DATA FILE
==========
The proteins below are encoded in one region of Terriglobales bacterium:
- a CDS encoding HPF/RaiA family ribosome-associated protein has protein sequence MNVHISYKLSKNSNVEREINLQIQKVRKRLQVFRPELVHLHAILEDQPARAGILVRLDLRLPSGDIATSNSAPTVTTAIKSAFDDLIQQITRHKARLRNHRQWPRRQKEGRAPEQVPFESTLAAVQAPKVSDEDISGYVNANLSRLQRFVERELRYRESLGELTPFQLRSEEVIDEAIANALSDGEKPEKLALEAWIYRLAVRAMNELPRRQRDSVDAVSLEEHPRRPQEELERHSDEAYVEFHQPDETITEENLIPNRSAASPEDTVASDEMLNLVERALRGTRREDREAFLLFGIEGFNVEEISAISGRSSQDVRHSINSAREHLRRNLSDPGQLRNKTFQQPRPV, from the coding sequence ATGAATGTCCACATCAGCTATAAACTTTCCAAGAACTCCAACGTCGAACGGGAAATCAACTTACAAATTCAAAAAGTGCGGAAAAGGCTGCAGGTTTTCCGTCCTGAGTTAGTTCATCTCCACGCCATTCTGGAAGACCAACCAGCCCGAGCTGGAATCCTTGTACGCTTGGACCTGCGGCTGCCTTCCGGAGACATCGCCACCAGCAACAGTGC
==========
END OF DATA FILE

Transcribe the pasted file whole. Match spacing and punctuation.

The proteins below are encoded in one region of Terriglobales bacterium:
- a CDS encoding HPF/RaiA family ribosome-associated protein has protein sequence MNVHISYKLSKNSNVEREINLQIQKVRKRLQVFRPELVHLHAILEDQPARAGILVRLDLRLPSGDIATSNSAPTVTTAIKSAFDDLIQQITRHKARLRNHRQWPRRQKEGRAPEQVPFESTLAAVQAPKVSDEDISGYVNANLSRLQRFVERELRYRESLGELTPFQLRSEEVIDEAIANALSDGEKPEKLALEAWIYRLAVRAMNELPRRQRDSVDAVSLEEHPRRPQEELERHSDEAYVEFHQPDETITEENLIPNRSAASPEDTVASDEMLNLVERALRGTRREDREAFLLFGIEGFNVEEISAISGRSSQDVRHSINSAREHLRRNLSDPGQLRNKTFQQPRPV, from the coding sequence ATGAATGTCCACATCAGCTATAAACTTTCCAAGAACTCCAACGTCGAACGGGAAATCAACTTACAAATTCAAAAAGTGCGGAAAAGGCTGCAGGTTTTCCGTCCTGAGTTAGTTCATCTCCACGCCATTCTGGAAGACCAACCAGCCCGAGCTGGAATCCTTGTACGCTTGGACCTGCGGCTGCCTTCCGGAGACATCGCCACCAGCAACAGTGC